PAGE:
What Is the Most Important Factor to Consider When Looking for Work? Surprising Results from a New Workplace Survey

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Salary continues to be the top priority for the majority of American workers, despite the proverbial “do what you love and you’ll never work a day in your life” maxim, according to a recent survey. The depth of shifts in workplace priorities and norms over the past few years was highlighted by a Washington Post-Ipsos survey of 1,148 workers ages 18 to 64. A good boss ranking at No. 2 (ranked as important by 45% of respondents) was far behind pay at No. 1 (ranked as important by 14% of respondents).

Money was still the top consideration when deciding between working from home or spending time in the office; 65% of remote-capable workers said they would accept a higher-paying position even if it required regular time in the office, while only 35% said they would accept a lower-paying position if it would allow them to work from home. However, 55% of survey participants who already work from home said they would accept a job with lower pay if it meant they could keep doing so.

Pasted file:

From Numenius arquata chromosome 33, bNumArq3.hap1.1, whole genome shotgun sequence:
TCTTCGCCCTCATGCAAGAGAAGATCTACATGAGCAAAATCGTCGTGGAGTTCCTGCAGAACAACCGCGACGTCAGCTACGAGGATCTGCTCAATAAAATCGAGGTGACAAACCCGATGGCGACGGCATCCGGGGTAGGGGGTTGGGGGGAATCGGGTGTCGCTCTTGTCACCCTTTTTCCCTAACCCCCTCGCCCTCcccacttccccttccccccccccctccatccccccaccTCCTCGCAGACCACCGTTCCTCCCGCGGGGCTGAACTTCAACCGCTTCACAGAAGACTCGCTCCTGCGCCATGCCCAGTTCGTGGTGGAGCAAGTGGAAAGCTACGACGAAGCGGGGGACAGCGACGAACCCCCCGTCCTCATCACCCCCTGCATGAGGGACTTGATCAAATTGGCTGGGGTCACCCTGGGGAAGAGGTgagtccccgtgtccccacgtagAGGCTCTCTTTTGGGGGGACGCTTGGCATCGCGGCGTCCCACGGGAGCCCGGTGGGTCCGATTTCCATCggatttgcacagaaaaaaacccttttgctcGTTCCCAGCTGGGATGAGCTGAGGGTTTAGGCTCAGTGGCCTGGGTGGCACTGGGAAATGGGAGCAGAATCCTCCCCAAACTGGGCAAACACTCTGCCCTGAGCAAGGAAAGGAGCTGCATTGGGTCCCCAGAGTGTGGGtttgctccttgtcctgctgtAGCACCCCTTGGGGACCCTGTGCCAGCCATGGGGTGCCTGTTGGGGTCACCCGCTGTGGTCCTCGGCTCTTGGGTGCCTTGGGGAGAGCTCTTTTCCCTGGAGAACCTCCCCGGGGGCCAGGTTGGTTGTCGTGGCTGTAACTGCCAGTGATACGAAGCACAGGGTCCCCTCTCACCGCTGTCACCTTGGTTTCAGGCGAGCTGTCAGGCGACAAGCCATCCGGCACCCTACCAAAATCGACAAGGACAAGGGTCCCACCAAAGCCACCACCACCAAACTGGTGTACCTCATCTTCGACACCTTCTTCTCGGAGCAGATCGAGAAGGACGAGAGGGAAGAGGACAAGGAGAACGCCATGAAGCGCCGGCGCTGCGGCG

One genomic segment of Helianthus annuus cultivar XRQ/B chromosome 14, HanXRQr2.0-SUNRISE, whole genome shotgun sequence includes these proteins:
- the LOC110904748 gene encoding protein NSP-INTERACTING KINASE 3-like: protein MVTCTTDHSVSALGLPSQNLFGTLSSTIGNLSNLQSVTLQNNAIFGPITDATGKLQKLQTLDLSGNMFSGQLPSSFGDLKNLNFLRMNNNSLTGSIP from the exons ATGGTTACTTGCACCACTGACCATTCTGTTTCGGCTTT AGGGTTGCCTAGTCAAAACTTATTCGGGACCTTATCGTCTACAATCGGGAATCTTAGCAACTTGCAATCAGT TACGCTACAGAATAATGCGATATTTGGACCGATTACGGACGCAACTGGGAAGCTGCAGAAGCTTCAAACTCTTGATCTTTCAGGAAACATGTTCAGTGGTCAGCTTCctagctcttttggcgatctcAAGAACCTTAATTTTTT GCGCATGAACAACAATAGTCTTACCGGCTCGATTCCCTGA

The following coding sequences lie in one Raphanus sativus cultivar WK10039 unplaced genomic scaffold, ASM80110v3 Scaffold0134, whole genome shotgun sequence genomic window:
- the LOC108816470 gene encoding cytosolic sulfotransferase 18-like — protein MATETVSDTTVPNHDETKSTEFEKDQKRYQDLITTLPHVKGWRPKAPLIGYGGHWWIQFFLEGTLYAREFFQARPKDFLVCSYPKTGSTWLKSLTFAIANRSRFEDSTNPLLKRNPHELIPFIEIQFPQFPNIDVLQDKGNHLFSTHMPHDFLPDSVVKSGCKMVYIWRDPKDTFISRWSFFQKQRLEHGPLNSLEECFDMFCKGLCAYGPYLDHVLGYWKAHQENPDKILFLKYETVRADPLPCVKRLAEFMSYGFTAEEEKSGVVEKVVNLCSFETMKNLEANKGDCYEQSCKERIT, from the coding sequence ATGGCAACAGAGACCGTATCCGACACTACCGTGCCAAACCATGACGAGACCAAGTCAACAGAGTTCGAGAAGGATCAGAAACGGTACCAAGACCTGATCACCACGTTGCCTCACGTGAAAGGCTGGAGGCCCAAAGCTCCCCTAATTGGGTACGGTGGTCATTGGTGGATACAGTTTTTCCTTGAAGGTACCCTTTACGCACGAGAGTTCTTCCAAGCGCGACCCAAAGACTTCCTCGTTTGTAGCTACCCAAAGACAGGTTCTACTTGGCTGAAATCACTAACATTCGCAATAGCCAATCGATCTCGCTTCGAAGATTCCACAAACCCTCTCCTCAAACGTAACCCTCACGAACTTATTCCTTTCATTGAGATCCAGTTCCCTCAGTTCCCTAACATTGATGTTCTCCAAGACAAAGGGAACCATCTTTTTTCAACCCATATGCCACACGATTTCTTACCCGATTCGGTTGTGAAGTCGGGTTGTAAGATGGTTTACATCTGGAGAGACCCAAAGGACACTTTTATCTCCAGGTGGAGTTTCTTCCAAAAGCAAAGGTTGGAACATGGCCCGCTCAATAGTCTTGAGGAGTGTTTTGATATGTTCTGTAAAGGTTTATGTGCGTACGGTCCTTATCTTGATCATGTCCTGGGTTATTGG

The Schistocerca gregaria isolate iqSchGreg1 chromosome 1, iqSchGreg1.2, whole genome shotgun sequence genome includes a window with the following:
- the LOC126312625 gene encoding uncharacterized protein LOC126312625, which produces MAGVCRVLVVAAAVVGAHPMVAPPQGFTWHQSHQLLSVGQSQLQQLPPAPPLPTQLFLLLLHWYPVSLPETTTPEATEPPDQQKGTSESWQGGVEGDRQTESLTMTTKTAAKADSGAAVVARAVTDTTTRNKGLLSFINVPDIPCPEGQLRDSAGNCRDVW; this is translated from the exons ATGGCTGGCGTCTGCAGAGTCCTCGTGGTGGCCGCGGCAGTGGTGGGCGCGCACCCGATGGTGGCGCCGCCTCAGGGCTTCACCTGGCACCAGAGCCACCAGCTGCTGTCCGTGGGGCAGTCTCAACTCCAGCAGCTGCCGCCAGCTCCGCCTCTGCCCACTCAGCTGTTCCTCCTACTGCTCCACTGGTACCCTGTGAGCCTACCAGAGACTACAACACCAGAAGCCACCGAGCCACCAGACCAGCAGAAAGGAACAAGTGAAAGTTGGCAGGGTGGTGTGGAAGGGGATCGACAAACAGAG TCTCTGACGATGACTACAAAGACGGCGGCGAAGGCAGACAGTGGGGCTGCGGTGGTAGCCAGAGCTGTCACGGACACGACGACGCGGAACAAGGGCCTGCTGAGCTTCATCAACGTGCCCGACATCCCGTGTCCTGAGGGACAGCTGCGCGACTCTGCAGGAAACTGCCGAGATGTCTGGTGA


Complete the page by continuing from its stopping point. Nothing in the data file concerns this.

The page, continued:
The main justification for staying at home for remote workers? Avoiding the commute (45%), childcare (14%), and being more focused (13%), in that order. Seven out of ten people who work remotely at least once a week claimed that maintaining a work-life balance was made simpler by the hybrid environment.

Nevertheless, tradeoffs exist. Approximately 60% of hybrid and on-site employees and less than 50% of fully remote employees reported having close relationships with coworkers. Working from home has become a hot topic since the pandemic saw a large-scale adoption of remote work; however, businesses, employees, and CEOs seem to be divided on the subject. While some major corporations, like Airbnb, have encouraged employees to work entirely remotely, others, like Tesla, have given employees a deadline if they don’t come back to the office. Elon Musk, CEO of Tesla, expressed his vehement opposition to remote work earlier this month, calling it both a productivity and a “moral” issue.

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